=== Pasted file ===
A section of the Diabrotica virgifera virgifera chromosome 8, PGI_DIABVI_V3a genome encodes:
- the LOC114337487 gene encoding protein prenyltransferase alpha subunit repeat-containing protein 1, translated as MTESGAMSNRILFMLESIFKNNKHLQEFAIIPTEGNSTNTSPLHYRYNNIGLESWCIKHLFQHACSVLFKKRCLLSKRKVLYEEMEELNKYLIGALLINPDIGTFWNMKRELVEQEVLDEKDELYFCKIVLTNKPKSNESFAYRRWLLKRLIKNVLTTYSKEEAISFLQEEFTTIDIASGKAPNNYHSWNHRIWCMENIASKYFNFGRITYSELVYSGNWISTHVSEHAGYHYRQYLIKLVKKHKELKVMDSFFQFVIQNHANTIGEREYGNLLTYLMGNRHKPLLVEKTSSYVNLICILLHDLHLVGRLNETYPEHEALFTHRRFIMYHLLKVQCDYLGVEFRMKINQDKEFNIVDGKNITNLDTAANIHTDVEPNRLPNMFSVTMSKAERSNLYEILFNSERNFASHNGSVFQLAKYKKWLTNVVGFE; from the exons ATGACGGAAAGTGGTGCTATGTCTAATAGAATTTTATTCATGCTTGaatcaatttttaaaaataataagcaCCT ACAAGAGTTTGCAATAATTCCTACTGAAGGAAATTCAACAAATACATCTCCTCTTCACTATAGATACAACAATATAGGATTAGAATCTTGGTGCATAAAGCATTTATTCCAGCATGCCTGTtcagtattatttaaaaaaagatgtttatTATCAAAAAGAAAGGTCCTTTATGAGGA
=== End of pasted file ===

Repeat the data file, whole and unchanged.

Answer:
A section of the Diabrotica virgifera virgifera chromosome 8, PGI_DIABVI_V3a genome encodes:
- the LOC114337487 gene encoding protein prenyltransferase alpha subunit repeat-containing protein 1, translated as MTESGAMSNRILFMLESIFKNNKHLQEFAIIPTEGNSTNTSPLHYRYNNIGLESWCIKHLFQHACSVLFKKRCLLSKRKVLYEEMEELNKYLIGALLINPDIGTFWNMKRELVEQEVLDEKDELYFCKIVLTNKPKSNESFAYRRWLLKRLIKNVLTTYSKEEAISFLQEEFTTIDIASGKAPNNYHSWNHRIWCMENIASKYFNFGRITYSELVYSGNWISTHVSEHAGYHYRQYLIKLVKKHKELKVMDSFFQFVIQNHANTIGEREYGNLLTYLMGNRHKPLLVEKTSSYVNLICILLHDLHLVGRLNETYPEHEALFTHRRFIMYHLLKVQCDYLGVEFRMKINQDKEFNIVDGKNITNLDTAANIHTDVEPNRLPNMFSVTMSKAERSNLYEILFNSERNFASHNGSVFQLAKYKKWLTNVVGFE; from the exons ATGACGGAAAGTGGTGCTATGTCTAATAGAATTTTATTCATGCTTGaatcaatttttaaaaataataagcaCCT ACAAGAGTTTGCAATAATTCCTACTGAAGGAAATTCAACAAATACATCTCCTCTTCACTATAGATACAACAATATAGGATTAGAATCTTGGTGCATAAAGCATTTATTCCAGCATGCCTGTtcagtattatttaaaaaaagatgtttatTATCAAAAAGAAAGGTCCTTTATGAGGA